Let’s talk about your creative agency — the team of marketing gurus who take all the messy, disjointed advantages about your company that you provide them with and turn it all into a polished campaign. They did a SWOT analysis, the pitch is polished, and you spent exorbitant amounts of your marketing budget to get their campaign in front of your market.
Then, the seemingly impossible happens: crickets. Was it the creative itself or something else? Let’s explore the possibilities.
The creative may not be the issue
One of the biggest mistakes your agency is probably making is believing you. While you prefer to think that your agency is in the business of getting you great results, that’s actually their secondary goal.
Their first goal is keeping the agency in business — a goal which requires making clients like you happy. It’s the reason you’re assigned an account manager whose only job is to refine how the rest of the team’s jargon is conveyed to you, their client.
This relationship creates a conflict of interest for your business. They listen to your concerns and provide elegant solutions — but in many cases, these concerns are based on gut feelings rather than hard data or research to identify the real issues your company is struggling with.
Many times, upper management is too close to the business to understand the way the market views their company (their positioning). Their anecdotal insight is valuable, but researching the needs of your company’s target market is often more critical to success.
Creative agencies that typically work with large brands are in the habit of testing concepts with focus groups before releasing final work to the masses. Yet, the majority of agencies don’t place enough importance on the research that would land them on the right trajectory to begin with.
There are certainly exceptions. There are quite a few creative agencies that are diligent in this area, but the majority either glaze over this process or fail to connect their concepts to the findings.
Can an agency be creative and analytical?
Today’s creative agencies are spending less time pitching themselves as the boutique or traditional advertising experts they started as, instead adopting a “full-service” approach. The problem lies in the fact that most agencies do not excel in all areas of marketing, and many are adopting digital because they have to.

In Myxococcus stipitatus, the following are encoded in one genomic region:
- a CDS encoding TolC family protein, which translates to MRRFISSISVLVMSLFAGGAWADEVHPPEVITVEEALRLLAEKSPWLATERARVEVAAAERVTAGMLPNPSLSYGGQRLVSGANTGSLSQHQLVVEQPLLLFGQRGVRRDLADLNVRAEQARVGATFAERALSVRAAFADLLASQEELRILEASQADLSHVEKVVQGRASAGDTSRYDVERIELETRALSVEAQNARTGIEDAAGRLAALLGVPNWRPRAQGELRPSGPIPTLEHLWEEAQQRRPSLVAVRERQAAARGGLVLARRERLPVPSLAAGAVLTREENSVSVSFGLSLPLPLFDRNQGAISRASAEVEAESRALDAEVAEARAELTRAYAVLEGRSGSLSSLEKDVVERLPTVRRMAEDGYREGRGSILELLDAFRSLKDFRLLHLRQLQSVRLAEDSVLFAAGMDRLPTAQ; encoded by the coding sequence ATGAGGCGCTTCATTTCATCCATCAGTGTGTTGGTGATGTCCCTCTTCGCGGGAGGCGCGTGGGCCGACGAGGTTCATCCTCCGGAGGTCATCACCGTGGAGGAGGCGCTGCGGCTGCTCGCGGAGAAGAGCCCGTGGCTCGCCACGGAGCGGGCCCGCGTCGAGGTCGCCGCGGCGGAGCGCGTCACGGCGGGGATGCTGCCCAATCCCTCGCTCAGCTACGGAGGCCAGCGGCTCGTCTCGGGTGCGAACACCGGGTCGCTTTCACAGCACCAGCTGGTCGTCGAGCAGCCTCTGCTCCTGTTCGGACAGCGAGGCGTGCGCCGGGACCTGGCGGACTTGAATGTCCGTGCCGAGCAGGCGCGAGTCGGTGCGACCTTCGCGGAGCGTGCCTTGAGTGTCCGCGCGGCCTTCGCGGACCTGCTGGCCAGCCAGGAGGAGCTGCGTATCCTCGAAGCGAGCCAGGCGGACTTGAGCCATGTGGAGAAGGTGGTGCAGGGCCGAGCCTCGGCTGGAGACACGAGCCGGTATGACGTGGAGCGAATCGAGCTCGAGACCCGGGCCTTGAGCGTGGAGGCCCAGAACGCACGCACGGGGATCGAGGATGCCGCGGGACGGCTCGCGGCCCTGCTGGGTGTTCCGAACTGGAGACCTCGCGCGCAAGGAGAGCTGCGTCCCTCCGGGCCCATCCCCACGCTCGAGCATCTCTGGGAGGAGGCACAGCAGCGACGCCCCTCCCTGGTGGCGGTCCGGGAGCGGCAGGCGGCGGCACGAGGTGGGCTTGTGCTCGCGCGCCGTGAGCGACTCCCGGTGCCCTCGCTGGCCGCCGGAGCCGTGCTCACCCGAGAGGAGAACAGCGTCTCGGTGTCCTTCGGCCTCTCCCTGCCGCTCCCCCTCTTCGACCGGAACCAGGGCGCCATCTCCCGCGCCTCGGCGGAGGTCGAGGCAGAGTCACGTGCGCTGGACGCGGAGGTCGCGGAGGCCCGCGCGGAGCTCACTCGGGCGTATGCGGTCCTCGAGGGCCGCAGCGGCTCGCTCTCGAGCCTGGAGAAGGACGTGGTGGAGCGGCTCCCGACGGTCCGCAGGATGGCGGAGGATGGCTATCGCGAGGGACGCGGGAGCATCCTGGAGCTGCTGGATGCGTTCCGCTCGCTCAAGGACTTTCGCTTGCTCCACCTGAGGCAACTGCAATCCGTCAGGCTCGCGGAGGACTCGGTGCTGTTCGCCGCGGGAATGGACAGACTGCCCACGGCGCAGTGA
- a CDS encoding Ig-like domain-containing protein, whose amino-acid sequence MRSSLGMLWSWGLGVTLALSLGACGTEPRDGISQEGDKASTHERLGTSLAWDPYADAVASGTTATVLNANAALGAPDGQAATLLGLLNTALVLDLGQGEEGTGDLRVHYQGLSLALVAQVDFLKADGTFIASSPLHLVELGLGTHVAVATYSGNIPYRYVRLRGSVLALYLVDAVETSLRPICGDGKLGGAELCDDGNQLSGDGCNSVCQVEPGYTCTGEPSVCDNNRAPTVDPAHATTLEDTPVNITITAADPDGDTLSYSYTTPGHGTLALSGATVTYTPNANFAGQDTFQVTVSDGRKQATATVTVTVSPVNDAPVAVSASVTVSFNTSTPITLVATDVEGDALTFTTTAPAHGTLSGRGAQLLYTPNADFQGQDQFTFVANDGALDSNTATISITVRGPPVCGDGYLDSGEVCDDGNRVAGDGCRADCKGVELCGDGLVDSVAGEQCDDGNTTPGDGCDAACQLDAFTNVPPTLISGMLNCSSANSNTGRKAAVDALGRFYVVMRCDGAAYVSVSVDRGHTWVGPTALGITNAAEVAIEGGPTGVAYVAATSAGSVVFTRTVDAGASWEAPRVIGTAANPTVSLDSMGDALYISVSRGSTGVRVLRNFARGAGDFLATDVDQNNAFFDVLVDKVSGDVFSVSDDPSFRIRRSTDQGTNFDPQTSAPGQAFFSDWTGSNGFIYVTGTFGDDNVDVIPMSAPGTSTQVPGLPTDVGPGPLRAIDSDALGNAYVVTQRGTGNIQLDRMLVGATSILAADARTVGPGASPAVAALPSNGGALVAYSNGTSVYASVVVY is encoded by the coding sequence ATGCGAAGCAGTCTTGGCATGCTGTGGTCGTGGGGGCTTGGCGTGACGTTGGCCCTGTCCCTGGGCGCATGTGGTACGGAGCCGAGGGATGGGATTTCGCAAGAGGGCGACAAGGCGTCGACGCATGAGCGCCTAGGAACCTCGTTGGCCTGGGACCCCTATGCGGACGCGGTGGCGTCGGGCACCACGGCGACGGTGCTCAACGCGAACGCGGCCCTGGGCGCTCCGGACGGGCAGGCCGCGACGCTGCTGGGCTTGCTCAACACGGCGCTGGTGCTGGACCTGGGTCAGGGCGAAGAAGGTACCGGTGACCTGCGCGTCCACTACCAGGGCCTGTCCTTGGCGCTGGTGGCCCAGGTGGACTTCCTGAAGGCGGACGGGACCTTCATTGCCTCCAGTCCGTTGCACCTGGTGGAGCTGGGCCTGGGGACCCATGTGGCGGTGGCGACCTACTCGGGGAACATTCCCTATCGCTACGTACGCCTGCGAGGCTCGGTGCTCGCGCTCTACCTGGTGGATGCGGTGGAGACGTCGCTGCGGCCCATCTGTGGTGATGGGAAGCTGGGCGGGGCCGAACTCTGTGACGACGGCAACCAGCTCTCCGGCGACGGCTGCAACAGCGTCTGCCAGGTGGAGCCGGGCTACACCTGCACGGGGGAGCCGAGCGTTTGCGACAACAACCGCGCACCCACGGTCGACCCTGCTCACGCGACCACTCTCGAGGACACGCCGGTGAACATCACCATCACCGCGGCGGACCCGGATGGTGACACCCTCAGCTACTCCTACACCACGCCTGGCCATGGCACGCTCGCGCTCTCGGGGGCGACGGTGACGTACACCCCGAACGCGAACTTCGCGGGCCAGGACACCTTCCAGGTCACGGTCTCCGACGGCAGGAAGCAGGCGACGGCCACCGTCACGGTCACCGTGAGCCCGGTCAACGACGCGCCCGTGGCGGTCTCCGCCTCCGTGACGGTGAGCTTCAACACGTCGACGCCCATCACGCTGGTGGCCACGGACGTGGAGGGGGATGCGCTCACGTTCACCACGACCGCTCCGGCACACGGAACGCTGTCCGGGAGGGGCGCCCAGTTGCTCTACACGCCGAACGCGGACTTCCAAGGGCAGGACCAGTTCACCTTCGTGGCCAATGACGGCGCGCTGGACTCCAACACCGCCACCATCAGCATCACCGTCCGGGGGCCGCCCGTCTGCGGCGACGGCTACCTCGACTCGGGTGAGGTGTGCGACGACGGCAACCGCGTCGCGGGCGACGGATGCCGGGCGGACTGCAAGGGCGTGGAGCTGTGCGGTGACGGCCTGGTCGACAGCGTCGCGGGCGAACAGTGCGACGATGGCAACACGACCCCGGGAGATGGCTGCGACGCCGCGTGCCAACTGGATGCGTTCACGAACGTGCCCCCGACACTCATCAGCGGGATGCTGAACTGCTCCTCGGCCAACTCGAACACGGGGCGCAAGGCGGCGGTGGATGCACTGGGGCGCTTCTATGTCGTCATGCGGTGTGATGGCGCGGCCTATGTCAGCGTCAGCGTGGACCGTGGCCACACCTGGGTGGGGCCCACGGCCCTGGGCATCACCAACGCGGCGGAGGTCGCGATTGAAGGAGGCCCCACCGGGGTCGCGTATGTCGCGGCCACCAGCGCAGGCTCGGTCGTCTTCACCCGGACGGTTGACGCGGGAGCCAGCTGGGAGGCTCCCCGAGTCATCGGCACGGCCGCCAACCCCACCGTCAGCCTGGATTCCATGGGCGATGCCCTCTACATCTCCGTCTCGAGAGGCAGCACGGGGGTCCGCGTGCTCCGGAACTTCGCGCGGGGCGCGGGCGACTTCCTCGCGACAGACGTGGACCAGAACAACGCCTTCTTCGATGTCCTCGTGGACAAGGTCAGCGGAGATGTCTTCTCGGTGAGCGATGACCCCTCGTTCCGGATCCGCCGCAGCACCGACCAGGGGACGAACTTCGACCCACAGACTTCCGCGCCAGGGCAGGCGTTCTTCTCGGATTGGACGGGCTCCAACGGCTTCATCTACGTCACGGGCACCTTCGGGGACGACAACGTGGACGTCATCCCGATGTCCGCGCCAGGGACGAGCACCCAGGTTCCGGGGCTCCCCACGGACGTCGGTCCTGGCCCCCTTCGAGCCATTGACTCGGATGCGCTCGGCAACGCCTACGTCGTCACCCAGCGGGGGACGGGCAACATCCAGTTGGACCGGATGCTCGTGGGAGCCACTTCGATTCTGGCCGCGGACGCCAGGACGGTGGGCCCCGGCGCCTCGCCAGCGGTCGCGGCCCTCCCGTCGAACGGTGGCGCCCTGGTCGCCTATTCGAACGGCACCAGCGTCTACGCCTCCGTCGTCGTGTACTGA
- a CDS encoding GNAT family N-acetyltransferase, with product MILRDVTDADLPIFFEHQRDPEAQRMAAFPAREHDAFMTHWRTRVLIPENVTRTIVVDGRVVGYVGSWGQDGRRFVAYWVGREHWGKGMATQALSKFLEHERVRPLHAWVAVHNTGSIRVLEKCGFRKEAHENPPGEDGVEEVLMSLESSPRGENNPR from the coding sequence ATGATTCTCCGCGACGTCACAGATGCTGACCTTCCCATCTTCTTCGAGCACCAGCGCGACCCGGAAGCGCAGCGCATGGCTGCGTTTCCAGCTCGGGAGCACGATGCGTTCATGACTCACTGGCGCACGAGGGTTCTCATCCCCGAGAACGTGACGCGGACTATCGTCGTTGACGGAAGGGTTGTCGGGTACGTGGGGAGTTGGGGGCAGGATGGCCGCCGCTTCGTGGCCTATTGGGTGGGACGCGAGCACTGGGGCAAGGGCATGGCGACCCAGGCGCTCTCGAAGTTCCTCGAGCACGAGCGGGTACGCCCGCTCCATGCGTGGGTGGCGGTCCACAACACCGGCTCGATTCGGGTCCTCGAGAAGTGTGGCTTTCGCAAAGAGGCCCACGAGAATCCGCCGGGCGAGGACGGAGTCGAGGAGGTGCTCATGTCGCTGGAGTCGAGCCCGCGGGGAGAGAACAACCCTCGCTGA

All too often, services that are outside of the agency’s core competency are outsourced and white-labeled without the client ever knowing. So, the creative agency you just hired to run your entire marketing portfolio is likely outsourcing management of the distribution channels that give their content the runway to succeed.
The result is an inherent disconnect to what your account manager can communicate back to you, with intelligence, regarding the inner-workings of your campaigns.
If your pay-per-click advertising is weakly executed or your SEO efforts are minimal or misguided, you may go months or years without knowing that these factors are killing your success, not the creative itself. Your results now heavily rely on their background “partner,” who you likely did not take the same care to vet, or worse yet, are not even aware of.
But you wanted to hire a single point of accountability
Some of the largest organizations in existence (Sears, Procter & Gamble, Kraft) still prefer to maintain a healthy mix of true boutique agencies to handle their areas of expertise separately. One agency may be responsible for all digital creative production, while another agency places and manages the media.
For example, a dedicated digital marketing agency is probably better suited to build, manage and optimize paid search or display campaigns than a traditional marketing agency that offers digital services.
The same is true of a digital agency offering printing services or traditional media placement. In most cases, it just makes sense to utilize firms in the areas that they are truly experts.
Instead of blindly taking on an entire marketing portfolio management scope with an agency that presented well in one area, take the time to discuss each channel in-depth and understand their strategy. What methodology will they use to conduct research, create concepts, place media and assess results?
Try to gain an understanding of what your prospective agency handles internally versus what they outsource. If they outsource or partner with another agency, chat with them directly and find out who your point of contact will be throughout the engagement. After having these discussions, you’ll be in a stronger position to decide whether the agency you are considering can handle it all, or whether they’re stretching their capabilities on your campaign.
Some opinions expressed in this article may be those of a guest author and not necessarily Marketing Land. Staff authors are listed here.
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Author: Geoff Gurevich